Now as I mentioned with the opening image beat, you’ll want the theme stated beat to occur within an actual scene where something happens, too. In other words, the theme needs to be stated in its own scene—that has a mini-arc of change from beginning to end. 

You’ll also want to show how your character thinks and feels about the events of the scene—and specifically how they think and feel about the message that the other character is trying to convey. This is a really important way to show how your character grows over time.

Because, like Katniss or Maddy, they start out feeling one way about the central theme or lesson, and then they feel completely different about it by the end. So, that’s beat number two, the theme stated beat.

Beat #3: The setup (1% to 10%).

The setup is a multi-scene beat in which the reader gets to see what the protagonist’s life and world are like—flaws and all. It’s also where important supporting characters and the protagonist’s initial goal (or the thing the protagonist thinks will fix his or her life) are introduced. 

  • In The Hunger Games, this takes place over a handful of scenes so, we see Katniss meet Gale outside the border of District 12 and go hunting. We learn that she’s pretty darn skilled with a bow and arrow (which is something she learned from her father who is now deceased), and we learn that although Gale is attractive, there’s nothing romantic between them—or so she says. They talk about how they both dislike the Capital and how they’re both worried about the reaping later on today. When Katniss returns home to get ready for the reaping, we learn a little more about what the reaping is and how the Capital justifies holding it year after year. 
  • In Everything, Everything, this also takes place over multiple scenes. Here, we learn more about Maddy’s condition, how she can’t ever go outside, and how the only people she sees are her mother, and her nurse—day in and day out. We see that Maddy is very bored and lonely (which is why she reads so many books!), and that she really, really wants a magical cure for her condition that will allow her to go outside.

So, as I mentioned earlier, this is a multi-scene beat which means it takes place over multiple scenes in a row—and this normally occurs from the 1-10% mark or about halfway through the beginning section of your story.

Using our example of 14 scenes that make up the beginning of your story, this would be about six of those scenes. First, we have the opening image beat, and then six scenes after that (one of which includes the theme stated beat). This is also something that also confused me at one point in time so, I wanted to make that clear.

Now, if you're having trouble coming up with scenes here, I heard Blake Snyder say once that you can think about your protagonist’s home, work, and play. So, how can you show your protagonist’s ordinary world in terms of home, work, and play?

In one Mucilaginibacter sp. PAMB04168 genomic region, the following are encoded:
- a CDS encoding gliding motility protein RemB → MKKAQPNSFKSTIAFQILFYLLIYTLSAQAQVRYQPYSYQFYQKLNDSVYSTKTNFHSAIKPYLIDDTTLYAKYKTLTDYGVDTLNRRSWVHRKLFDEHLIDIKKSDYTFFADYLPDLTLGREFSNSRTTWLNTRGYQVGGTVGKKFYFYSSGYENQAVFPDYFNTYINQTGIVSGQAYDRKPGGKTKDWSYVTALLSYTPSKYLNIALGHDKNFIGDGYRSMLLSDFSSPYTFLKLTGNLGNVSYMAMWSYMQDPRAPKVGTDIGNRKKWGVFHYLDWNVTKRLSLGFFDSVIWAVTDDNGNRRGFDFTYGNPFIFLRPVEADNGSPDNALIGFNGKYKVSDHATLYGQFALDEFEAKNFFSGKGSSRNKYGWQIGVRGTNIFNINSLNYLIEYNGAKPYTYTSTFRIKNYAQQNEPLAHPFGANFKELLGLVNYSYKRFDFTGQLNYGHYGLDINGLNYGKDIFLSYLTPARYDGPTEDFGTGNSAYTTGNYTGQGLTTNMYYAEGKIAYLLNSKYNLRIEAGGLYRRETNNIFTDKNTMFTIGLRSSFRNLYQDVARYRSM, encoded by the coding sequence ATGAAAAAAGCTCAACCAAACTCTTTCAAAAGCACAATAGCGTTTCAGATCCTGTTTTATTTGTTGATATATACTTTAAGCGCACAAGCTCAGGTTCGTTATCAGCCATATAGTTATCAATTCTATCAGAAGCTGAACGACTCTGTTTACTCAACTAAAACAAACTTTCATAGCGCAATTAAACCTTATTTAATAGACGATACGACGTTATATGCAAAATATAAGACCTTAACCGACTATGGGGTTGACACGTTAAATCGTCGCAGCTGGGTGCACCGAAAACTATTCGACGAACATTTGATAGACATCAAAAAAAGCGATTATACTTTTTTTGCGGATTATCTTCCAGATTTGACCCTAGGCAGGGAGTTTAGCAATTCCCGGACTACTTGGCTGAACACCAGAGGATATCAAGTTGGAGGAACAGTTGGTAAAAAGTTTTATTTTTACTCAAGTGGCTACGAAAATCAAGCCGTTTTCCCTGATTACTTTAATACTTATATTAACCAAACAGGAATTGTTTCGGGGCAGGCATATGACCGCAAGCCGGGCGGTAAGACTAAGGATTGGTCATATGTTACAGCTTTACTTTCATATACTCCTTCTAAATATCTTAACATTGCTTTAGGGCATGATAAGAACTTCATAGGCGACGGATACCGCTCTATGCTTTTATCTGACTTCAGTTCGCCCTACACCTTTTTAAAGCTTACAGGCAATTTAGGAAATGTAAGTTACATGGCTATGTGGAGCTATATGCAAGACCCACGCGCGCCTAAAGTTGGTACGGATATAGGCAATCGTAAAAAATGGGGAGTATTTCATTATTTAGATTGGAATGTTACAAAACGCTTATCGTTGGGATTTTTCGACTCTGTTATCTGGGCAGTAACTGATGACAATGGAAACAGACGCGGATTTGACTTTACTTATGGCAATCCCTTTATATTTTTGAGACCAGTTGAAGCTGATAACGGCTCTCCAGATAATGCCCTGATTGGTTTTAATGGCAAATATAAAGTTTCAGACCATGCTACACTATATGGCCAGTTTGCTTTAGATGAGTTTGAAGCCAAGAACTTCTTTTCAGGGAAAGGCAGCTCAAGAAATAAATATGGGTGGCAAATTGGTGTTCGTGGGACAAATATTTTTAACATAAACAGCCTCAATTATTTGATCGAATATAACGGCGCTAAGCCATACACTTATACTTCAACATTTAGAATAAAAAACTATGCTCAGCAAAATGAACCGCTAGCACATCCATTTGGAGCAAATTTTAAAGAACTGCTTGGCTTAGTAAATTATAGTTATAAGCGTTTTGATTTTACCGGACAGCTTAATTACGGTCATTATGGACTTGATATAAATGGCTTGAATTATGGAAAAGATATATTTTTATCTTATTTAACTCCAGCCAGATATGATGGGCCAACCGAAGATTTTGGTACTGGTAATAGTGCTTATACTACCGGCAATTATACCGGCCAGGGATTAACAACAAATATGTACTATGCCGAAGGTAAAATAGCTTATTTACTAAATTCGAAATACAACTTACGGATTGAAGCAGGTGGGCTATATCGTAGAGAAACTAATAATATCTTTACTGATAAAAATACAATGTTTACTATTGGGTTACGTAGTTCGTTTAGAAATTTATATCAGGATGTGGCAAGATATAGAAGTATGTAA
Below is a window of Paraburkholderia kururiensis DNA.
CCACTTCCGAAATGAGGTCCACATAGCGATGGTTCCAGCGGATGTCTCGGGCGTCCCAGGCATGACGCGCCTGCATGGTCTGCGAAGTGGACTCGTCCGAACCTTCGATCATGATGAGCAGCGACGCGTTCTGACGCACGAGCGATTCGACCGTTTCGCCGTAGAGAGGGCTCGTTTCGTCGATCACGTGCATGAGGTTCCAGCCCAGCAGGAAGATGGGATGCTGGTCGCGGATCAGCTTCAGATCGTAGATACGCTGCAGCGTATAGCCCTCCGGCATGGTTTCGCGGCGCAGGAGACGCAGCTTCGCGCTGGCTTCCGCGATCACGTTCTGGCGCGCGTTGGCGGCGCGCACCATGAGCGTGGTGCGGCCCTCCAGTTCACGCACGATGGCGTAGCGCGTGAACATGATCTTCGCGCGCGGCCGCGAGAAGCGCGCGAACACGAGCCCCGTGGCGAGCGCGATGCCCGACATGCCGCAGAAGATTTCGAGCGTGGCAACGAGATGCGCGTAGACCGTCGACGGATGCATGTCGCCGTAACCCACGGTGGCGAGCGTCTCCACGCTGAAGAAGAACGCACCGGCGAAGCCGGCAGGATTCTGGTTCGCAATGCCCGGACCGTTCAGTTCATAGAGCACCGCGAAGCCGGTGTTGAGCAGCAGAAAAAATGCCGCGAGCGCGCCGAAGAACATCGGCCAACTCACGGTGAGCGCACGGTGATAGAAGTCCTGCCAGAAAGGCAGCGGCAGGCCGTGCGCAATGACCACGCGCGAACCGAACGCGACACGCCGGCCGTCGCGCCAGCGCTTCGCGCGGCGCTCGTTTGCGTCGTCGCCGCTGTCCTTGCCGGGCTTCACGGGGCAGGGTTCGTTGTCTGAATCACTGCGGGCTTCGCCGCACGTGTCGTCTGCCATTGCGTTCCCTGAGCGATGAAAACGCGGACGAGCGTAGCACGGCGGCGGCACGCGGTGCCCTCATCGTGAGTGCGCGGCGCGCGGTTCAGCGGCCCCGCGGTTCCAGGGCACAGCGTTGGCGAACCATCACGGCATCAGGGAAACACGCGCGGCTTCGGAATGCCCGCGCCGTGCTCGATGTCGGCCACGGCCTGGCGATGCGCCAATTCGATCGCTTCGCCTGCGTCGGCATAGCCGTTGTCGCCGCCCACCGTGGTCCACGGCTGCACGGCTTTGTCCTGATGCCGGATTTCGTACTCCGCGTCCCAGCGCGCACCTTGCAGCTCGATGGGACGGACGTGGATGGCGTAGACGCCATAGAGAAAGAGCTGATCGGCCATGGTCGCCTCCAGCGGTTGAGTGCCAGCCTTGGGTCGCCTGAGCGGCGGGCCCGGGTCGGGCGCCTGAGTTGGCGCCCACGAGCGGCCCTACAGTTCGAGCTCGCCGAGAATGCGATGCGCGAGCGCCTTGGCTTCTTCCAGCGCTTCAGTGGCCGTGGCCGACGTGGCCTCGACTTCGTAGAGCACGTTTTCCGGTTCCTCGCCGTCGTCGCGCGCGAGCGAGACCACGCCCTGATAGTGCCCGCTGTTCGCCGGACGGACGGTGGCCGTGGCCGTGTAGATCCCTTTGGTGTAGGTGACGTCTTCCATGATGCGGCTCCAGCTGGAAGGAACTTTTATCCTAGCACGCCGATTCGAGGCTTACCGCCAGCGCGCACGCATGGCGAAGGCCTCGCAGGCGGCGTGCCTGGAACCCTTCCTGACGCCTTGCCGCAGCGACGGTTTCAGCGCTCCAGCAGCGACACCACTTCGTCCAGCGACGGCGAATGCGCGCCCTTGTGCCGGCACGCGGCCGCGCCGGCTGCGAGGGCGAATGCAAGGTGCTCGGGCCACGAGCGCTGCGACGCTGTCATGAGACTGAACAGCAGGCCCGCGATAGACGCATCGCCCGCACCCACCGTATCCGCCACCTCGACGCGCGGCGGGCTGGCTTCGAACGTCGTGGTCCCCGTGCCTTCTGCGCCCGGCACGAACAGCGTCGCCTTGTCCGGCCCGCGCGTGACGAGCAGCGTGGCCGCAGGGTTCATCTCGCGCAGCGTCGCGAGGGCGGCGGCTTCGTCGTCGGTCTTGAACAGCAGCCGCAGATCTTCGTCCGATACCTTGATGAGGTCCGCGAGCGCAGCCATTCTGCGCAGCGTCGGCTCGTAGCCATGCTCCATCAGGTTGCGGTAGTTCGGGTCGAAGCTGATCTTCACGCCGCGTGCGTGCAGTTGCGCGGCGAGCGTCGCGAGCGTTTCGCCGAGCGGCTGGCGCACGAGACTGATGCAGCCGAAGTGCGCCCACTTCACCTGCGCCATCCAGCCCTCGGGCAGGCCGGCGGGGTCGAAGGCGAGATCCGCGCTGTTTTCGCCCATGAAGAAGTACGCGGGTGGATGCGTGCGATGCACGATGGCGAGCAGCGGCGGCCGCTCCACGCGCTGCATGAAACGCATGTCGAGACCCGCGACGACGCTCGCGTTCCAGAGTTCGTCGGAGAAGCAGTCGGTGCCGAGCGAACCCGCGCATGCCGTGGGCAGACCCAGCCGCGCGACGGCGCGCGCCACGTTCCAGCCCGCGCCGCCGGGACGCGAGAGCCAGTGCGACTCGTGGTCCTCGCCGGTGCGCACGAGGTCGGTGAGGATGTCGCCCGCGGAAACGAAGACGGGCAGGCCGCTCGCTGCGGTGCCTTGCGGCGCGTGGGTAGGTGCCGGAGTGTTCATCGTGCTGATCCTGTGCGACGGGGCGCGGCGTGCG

I particularly like the example from Everything, Everything here because Maddy is stuck in the house so, the author had to get creative. We see Maddy attend school during the day, then reading and posting “spoiler reviews” of books in her free time, and watching movies or playing board games with her mom at night. It’s a super fun take on this “home, work, and play” idea, actually.

Now remember that for each scene within this multi-scene beat (and for every scene in your story, really), you’ll want to show how the external events of the scene impact your protagonist—so, how does your protagonist process what happens? Or what do they think and feel about what has happened? 

This will help you create a cause and effect trajectory in your story—and it’s what will give your story that sense of narrative drive—or that sense that your story is going somewhere. 

And that's beat number three, the setup beat.

Beat #4: The catalyst (10%).

The catalyst is a single scene beat in which a life-changing event happens to the protagonist and catapults him or her into a new world or a new way of thinking.

So, after this moment, it should be crystal clear that there’s no going back to the “normal world” that was introduced in the setup.

  • In The Hunger Games, this is when Katniss’s little sister, Prim, is chosen as the female tribute for District 12. Katniss volunteers to take Prim’s place in the Hunger Games to protect her sister, alongside Peeta Mellark, and we know that things will never be the same again.
  • In Everything, Everything, this is when a moving van pulls into the driveway of the house next door and Maddy gets her first glimpse of the new neighbor, a teenage boy named Olly. And right away, both readers and Maddy get the sense that he’s quite different from Maddy—he wears all black, runs and jumps around all wild, and just seems full of life. Their eyes meet through the window and we know nothing will ever be the same again!

The catalyst moment most often comes in the form of bad news because most people won’t change their ways until something bad happens.

The key thing here is that whatever this catalyst moment brings, you want it to be something that happens to your protagonist, not to another character. In other words, whatever happens, needs to directly affect your protagonist and put them on the road toward change. 

To pressure test your catalyst moment, you can ask yourself questions like: Can my protagonist easily return to their normal life after this? Or not? If the answer is yes, then that probably means you need to go back to the drawing board or up the stakes somehow. 

What I like about The Hunger Games catalyst, in particular, is that we get a really good sense or a really good reminder of what Katniss’s priorities are here. She doesn’t have to volunteer to take Prim’s place, but she does because her number one priority in life is keeping her family safe and providing for them. The only way she can keep Prim safe is to take her place in the games.